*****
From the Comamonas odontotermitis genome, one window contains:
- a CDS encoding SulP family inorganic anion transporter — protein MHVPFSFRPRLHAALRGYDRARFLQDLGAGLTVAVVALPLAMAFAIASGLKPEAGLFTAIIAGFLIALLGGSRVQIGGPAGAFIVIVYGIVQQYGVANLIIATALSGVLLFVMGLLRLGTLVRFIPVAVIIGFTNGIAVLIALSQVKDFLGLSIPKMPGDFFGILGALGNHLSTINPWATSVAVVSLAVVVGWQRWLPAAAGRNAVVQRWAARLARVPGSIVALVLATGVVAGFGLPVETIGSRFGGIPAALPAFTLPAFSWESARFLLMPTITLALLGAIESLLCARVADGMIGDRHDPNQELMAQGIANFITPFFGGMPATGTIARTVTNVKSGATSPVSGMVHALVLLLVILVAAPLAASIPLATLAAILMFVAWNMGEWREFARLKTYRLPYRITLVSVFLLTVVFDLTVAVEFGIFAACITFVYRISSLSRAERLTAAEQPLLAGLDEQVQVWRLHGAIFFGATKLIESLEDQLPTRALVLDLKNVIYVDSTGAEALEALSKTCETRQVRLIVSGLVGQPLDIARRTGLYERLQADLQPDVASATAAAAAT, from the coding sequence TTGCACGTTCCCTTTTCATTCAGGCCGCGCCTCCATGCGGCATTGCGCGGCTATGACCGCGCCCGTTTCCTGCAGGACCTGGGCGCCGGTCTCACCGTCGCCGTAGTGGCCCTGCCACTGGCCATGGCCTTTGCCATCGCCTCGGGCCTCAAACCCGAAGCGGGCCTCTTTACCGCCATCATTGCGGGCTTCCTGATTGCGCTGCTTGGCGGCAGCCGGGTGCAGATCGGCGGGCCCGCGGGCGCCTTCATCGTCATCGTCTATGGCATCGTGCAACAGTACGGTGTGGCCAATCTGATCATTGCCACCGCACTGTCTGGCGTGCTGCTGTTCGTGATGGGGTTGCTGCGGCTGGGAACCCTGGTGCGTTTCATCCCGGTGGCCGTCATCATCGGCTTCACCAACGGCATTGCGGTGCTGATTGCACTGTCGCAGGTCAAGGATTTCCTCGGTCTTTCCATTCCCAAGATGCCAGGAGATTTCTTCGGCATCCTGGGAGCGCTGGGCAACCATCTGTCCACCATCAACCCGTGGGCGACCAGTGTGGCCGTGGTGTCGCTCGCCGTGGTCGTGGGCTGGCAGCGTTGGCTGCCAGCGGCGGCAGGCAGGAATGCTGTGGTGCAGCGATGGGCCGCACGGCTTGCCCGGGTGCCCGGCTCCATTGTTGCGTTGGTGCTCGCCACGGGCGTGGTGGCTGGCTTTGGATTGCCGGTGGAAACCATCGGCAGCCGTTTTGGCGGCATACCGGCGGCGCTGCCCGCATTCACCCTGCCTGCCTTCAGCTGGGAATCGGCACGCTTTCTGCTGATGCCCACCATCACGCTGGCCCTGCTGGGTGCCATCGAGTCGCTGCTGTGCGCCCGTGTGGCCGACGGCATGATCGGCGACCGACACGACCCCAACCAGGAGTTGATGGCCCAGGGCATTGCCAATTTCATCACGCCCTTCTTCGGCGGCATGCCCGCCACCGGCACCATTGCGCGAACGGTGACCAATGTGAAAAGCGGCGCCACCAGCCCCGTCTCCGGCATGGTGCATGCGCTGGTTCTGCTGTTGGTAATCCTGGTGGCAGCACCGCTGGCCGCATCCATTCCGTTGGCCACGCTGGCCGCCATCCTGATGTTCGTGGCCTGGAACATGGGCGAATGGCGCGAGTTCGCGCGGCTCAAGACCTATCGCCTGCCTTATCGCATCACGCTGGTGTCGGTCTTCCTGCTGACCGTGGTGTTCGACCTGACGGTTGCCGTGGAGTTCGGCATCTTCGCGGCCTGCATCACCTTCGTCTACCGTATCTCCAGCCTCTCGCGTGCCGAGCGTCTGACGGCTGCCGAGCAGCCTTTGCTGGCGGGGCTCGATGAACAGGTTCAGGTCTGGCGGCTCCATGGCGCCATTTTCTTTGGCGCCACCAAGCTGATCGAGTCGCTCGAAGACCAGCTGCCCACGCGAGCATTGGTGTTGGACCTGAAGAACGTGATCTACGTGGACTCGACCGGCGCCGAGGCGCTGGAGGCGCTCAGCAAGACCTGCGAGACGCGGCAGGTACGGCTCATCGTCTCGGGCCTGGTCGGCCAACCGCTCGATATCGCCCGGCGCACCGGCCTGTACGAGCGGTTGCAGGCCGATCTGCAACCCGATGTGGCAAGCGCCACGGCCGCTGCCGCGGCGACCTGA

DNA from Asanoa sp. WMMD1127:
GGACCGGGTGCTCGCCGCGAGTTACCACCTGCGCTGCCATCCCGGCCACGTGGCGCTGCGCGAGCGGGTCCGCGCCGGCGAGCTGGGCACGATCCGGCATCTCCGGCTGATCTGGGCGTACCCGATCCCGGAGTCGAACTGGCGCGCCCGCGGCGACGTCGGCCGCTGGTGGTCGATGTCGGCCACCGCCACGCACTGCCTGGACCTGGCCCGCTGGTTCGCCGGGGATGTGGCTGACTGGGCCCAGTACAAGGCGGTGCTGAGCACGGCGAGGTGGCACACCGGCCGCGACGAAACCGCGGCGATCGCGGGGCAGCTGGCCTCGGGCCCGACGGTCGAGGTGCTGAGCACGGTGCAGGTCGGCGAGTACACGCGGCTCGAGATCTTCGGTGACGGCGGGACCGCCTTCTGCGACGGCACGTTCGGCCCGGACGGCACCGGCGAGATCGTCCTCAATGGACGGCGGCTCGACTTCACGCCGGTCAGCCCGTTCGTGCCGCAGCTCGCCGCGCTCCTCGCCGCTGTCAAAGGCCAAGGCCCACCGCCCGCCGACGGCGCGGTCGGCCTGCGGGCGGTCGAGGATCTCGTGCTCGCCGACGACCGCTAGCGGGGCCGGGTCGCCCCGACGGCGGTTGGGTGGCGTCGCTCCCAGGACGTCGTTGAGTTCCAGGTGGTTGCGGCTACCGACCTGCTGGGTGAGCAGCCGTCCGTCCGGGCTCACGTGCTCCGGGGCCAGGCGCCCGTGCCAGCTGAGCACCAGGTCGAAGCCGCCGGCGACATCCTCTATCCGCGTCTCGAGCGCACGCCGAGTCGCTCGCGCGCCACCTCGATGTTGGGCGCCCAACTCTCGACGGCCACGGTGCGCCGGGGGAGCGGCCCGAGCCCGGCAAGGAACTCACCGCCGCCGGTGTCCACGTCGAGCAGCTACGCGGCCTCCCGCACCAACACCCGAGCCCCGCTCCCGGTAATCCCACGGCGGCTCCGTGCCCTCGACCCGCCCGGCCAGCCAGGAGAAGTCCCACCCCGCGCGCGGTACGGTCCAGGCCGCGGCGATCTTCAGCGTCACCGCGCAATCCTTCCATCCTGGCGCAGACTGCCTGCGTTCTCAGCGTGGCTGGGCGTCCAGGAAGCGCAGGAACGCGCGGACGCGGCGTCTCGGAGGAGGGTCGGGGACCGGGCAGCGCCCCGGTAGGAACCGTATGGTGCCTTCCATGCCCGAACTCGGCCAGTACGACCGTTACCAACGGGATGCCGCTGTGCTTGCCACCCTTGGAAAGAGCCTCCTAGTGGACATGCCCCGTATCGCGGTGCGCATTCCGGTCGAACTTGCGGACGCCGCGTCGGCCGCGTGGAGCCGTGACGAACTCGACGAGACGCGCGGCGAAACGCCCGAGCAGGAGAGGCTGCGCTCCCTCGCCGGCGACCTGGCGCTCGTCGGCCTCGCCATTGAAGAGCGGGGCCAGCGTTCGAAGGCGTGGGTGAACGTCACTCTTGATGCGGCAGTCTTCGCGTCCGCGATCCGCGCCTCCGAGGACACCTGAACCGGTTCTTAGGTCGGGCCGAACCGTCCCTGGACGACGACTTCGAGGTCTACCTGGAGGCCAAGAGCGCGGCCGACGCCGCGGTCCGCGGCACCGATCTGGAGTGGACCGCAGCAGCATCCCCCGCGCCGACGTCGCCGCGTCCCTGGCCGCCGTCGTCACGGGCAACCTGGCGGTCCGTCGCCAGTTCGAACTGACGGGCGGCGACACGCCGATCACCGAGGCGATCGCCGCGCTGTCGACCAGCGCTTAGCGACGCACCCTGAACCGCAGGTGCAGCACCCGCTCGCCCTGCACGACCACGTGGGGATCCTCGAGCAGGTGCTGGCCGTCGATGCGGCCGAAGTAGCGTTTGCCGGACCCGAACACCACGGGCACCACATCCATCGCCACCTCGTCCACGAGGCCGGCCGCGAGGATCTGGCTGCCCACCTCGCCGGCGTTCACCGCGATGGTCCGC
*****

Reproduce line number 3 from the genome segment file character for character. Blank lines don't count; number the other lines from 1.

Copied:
DNA from Asanoa sp. WMMD1127: